Ex-US envoys blast Bush

Around 50 former US diplomats have said President George Bush's Middle East policy was costing the United States credibility, prestige and friends, in an open letter to be soon made public.

    Bush has damaged US credibility and prestige, say ex-diplomats

    The letter, which was obtained by Reuters, expresses the signatories' support for 52 retired British diplomats who also sent a letter to Prime Minister Tony Blair last week.


    "We former diplomats applaud our 52 British colleagues who recently sent a letter to Prime Minister Tony Blair criticising his Middle East policy and calling on Britain to exert more influence over the United States," the US letter begins.


    Harshly criticising Bush for his support for Israeli Prime Minister Ariel Sharon, the letter said: "Your unabashed support of Sharon's extra-judicial assassinations, Israel's Berlin-Wall-like barrier, its harsh military measures in occupied territories and now your endorsement of Sharon's unilateral plans are costing our country its credibility, prestige and friends."




    According to Andrew Killgore, who served as US ambassador to Qatar from 1977 to 1980 and was coordinating the effort, the letter has been signed by several former ambassadors, including James Akins, who was US ambassador to Saudi Arabia from 1973 to 1976; Robert Keeley who was assistant secretary of state for African affairs from 1978 to 1980 and later ambassador to Zimbabwe and Greece; and John Gunther Dean, ambassador to India from 1985 to 1988.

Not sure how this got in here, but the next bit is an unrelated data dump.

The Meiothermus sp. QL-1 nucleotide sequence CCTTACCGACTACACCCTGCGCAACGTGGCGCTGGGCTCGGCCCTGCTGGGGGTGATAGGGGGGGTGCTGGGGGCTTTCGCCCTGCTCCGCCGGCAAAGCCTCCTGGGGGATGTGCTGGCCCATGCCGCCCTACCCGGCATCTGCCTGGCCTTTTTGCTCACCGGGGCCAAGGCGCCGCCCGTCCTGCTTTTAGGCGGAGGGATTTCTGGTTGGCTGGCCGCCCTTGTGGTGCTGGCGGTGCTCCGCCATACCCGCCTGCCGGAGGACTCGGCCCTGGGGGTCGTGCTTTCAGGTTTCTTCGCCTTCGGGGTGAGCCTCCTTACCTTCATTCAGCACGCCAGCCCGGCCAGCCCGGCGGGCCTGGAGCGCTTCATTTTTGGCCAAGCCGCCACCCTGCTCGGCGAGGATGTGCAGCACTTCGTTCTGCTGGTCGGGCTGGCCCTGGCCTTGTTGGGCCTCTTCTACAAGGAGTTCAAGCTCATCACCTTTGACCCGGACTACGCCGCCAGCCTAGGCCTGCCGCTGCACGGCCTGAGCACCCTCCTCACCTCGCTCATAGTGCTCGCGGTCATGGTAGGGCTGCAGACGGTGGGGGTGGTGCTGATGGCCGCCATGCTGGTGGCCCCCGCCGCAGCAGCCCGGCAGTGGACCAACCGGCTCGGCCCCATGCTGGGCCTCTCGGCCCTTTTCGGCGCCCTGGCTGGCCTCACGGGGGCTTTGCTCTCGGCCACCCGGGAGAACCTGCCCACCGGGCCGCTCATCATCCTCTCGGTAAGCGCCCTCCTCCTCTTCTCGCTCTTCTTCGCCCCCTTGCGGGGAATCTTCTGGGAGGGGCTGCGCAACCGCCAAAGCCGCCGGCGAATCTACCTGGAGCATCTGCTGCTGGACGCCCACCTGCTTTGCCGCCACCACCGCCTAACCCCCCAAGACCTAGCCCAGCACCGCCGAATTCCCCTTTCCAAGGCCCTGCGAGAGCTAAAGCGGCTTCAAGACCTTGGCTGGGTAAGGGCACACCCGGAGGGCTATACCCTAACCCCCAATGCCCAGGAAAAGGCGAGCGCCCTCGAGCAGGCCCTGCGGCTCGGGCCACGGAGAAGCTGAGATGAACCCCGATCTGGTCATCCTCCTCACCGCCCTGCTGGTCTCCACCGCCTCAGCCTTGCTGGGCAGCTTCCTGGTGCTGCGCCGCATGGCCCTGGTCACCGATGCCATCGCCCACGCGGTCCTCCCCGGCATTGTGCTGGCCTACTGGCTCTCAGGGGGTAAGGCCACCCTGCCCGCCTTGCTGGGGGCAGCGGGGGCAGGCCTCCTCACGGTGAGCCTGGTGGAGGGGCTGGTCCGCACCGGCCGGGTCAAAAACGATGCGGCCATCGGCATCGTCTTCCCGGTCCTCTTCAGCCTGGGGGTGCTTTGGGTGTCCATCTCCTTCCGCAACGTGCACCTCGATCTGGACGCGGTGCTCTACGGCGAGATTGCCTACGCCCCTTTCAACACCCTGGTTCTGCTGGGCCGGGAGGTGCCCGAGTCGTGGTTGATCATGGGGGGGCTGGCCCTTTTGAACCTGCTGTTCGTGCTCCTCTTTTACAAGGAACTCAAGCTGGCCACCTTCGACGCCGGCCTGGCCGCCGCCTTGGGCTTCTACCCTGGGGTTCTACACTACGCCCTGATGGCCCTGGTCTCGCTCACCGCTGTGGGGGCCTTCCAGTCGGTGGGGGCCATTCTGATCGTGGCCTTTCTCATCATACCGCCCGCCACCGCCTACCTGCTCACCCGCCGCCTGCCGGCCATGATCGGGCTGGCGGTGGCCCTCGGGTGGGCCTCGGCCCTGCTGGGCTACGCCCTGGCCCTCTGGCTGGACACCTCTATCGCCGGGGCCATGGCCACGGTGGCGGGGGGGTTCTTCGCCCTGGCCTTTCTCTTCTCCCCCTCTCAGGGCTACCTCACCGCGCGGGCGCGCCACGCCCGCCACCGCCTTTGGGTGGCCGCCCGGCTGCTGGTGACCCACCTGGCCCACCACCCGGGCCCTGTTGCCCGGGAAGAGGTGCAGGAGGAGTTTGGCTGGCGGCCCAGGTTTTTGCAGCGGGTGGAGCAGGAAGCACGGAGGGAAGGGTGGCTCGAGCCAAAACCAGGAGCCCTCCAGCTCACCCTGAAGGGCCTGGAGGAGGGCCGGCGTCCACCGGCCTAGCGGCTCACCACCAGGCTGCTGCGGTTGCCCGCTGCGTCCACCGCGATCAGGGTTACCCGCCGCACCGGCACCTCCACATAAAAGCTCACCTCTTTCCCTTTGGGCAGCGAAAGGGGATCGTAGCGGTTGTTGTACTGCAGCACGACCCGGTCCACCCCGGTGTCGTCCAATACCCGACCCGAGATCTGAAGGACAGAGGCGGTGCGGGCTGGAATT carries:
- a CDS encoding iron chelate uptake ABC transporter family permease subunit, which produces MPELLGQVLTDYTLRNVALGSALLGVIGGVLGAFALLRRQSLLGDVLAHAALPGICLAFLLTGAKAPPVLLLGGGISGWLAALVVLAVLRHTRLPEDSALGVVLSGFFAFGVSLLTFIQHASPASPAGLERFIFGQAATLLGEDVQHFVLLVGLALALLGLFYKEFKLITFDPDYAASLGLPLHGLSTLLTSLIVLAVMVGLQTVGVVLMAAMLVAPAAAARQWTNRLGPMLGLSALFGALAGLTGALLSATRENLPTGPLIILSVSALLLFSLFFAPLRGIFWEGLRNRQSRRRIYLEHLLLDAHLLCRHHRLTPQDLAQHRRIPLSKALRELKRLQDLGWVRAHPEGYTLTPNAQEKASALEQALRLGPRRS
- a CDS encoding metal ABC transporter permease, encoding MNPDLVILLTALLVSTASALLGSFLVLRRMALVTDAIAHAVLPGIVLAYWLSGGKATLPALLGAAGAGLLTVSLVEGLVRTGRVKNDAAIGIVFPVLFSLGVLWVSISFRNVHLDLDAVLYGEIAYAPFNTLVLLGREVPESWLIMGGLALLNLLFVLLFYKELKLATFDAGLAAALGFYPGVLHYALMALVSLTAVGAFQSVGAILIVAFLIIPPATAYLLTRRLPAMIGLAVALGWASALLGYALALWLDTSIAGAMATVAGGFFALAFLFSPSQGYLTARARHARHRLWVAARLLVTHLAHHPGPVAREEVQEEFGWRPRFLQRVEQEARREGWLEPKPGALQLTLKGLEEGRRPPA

"We're not the good guys any more and our foreign relations have been and are being damaged"

    William Rogers,
    former under secretary of state for economic affairs, USA

    Killgore said the group intended to go public on Tuesday with a Washington news conference. He said so far there were around 50 signatories.


    Other senior former diplomats said they were considering joining and were deeply disturbed by the recent direction of US policy, not only in regard to the Middle East but also on human rights generally.


    "We're not the good guys any more and our foreign relations have been and are being damaged. We are viewed as hypocritical," said William Rogers, who was Under Secretary of State for Economic Affairs in the mid-1970s. Rogers said he had not decided whether to sign the letter.


    The diplomats said they were deeply concerned by Bush's endorsement last month of Sharon's plan to withdraw unilaterally from Gaza.


    The plan was rejected on Sunday in a referendum of members of Sharon's ruling Likud Party, but the Israeli leader said he still wanted to press forward, although

    he might change some of the details.


    The letter said that by backing the plan, Bush had tossed away the rights of three million Palestinians.


    They said Bush had placed US diplomats, civilians and military overseas in an untenable and even dangerous position by pursuing an unbalanced Middle East policy. 



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